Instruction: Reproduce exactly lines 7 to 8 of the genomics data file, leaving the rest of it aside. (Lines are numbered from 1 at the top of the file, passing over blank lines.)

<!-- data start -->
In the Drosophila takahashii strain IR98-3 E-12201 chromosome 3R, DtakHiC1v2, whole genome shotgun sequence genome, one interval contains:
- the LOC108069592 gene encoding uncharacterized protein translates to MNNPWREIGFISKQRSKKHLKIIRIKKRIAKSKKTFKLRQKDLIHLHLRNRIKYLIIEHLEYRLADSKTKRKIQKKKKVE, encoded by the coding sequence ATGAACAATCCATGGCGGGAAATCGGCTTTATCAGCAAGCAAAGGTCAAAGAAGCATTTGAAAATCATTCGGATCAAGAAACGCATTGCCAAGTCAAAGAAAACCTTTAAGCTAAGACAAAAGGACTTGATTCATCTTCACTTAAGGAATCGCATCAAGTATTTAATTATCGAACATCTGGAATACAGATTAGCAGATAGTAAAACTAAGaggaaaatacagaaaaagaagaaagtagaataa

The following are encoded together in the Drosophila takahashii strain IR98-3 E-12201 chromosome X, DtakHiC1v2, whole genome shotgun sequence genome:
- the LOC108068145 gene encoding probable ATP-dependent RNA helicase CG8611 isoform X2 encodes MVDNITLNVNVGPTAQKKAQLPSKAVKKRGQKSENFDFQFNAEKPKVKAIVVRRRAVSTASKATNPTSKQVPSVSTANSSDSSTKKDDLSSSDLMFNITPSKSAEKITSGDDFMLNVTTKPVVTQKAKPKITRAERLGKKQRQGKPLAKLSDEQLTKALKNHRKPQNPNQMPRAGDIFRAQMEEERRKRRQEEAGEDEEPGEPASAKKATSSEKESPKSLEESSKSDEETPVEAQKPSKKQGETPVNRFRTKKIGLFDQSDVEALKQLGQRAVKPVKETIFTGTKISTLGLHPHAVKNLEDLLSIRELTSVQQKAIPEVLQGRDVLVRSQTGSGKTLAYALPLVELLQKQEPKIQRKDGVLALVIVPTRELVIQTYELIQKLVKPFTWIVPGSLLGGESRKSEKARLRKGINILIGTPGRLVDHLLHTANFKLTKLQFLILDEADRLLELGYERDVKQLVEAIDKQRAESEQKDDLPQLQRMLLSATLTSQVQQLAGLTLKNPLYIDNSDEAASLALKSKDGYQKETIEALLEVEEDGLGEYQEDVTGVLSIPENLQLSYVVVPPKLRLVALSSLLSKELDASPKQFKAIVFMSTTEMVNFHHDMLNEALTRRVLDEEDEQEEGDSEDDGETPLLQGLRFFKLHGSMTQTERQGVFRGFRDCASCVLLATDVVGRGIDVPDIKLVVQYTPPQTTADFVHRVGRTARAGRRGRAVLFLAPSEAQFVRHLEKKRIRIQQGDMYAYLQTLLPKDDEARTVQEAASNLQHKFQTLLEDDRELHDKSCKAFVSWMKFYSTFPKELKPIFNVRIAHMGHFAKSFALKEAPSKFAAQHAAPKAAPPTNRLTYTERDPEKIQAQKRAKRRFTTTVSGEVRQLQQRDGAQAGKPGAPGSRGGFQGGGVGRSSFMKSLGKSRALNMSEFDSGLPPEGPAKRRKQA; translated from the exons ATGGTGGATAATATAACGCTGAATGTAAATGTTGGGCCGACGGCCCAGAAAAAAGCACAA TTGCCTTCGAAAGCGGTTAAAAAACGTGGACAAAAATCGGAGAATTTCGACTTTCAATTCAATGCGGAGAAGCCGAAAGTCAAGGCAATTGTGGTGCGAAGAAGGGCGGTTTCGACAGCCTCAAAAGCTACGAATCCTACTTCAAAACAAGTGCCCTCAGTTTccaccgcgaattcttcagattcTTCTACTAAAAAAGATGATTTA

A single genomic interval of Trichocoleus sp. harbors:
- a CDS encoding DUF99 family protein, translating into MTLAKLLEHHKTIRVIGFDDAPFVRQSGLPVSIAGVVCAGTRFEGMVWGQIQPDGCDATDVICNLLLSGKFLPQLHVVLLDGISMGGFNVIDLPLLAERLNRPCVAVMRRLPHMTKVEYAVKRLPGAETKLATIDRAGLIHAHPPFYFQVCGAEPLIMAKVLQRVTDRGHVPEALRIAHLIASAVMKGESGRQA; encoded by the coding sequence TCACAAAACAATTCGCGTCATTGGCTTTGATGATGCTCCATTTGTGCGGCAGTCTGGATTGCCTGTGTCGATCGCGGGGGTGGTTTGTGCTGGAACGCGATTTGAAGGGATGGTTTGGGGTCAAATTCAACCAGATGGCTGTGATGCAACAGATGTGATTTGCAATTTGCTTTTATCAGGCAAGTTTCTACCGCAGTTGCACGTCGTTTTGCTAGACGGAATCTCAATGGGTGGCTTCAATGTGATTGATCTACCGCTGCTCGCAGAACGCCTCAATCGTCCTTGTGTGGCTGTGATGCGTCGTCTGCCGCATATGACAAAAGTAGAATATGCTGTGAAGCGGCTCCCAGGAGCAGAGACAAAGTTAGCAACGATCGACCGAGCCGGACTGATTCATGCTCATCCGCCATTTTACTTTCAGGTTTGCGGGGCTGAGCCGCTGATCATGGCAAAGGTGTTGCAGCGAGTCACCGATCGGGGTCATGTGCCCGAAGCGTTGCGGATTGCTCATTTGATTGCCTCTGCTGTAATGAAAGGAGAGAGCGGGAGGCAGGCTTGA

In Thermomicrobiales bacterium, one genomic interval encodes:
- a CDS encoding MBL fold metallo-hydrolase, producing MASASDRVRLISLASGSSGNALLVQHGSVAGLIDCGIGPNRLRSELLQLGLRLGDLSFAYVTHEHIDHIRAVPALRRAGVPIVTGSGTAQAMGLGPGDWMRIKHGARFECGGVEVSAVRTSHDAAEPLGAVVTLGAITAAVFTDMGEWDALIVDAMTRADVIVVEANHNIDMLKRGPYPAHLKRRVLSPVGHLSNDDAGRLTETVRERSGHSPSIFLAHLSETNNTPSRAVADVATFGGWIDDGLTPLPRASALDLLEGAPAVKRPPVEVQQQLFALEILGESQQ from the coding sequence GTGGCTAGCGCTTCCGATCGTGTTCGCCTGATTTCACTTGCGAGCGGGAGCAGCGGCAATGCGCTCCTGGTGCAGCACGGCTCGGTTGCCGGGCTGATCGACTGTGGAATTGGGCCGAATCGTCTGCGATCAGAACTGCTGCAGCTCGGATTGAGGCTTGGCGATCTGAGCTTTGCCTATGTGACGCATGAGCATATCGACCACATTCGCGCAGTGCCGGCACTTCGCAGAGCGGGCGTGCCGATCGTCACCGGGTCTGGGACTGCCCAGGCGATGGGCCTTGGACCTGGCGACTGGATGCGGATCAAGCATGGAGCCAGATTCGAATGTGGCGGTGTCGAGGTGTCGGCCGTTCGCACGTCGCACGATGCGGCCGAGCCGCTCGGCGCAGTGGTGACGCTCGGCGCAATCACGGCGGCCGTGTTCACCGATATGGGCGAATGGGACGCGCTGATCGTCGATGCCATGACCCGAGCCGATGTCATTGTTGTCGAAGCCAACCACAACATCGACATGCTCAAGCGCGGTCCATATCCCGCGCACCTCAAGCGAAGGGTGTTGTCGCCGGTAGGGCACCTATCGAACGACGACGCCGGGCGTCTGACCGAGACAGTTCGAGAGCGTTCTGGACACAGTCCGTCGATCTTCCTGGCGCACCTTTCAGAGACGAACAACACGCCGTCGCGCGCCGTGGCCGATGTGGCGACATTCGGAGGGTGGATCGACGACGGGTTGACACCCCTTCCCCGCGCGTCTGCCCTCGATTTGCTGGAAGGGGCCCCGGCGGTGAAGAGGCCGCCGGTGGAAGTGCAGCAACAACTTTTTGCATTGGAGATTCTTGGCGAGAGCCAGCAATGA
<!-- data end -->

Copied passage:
In Thermomicrobiales bacterium, one genomic interval encodes:
- a CDS encoding MBL fold metallo-hydrolase, producing MASASDRVRLISLASGSSGNALLVQHGSVAGLIDCGIGPNRLRSELLQLGLRLGDLSFAYVTHEHIDHIRAVPALRRAGVPIVTGSGTAQAMGLGPGDWMRIKHGARFECGGVEVSAVRTSHDAAEPLGAVVTLGAITAAVFTDMGEWDALIVDAMTRADVIVVEANHNIDMLKRGPYPAHLKRRVLSPVGHLSNDDAGRLTETVRERSGHSPSIFLAHLSETNNTPSRAVADVATFGGWIDDGLTPLPRASALDLLEGAPAVKRPPVEVQQQLFALEILGESQQ from the coding sequence GTGGCTAGCGCTTCCGATCGTGTTCGCCTGATTTCACTTGCGAGCGGGAGCAGCGGCAATGCGCTCCTGGTGCAGCACGGCTCGGTTGCCGGGCTGATCGACTGTGGAATTGGGCCGAATCGTCTGCGATCAGAACTGCTGCAGCTCGGATTGAGGCTTGGCGATCTGAGCTTTGCCTATGTGACGCATGAGCATATCGACCACATTCGCGCAGTGCCGGCACTTCGCAGAGCGGGCGTGCCGATCGTCACCGGGTCTGGGACTGCCCAGGCGATGGGCCTTGGACCTGGCGACTGGATGCGGATCAAGCATGGAGCCAGATTCGAATGTGGCGGTGTCGAGGTGTCGGCCGTTCGCACGTCGCACGATGCGGCCGAGCCGCTCGGCGCAGTGGTGACGCTCGGCGCAATCACGGCGGCCGTGTTCACCGATATGGGCGAATGGGACGCGCTGATCGTCGATGCCATGACCCGAGCCGATGTCATTGTTGTCGAAGCCAACCACAACATCGACATGCTCAAGCGCGGTCCATATCCCGCGCACCTCAAGCGAAGGGTGTTGTCGCCGGTAGGGCACCTATCGAACGACGACGCCGGGCGTCTGACCGAGACAGTTCGAGAGCGTTCTGGACACAGTCCGTCGATCTTCCTGGCGCACCTTTCAGAGACGAACAACACGCCGTCGCGCGCCGTGGCCGATGTGGCGACATTCGGAGGGTGGATCGACGACGGGTTGACACCCCTTCCCCGCGCGTCTGCCCTCGATTTGCTGGAAGGGGCCCCGGCGGTGAAGAGGCCGCCGGTGGAAGTGCAGCAACAACTTTTTGCATTGGAGATTCTTGGCGAGAGCCAGCAATGA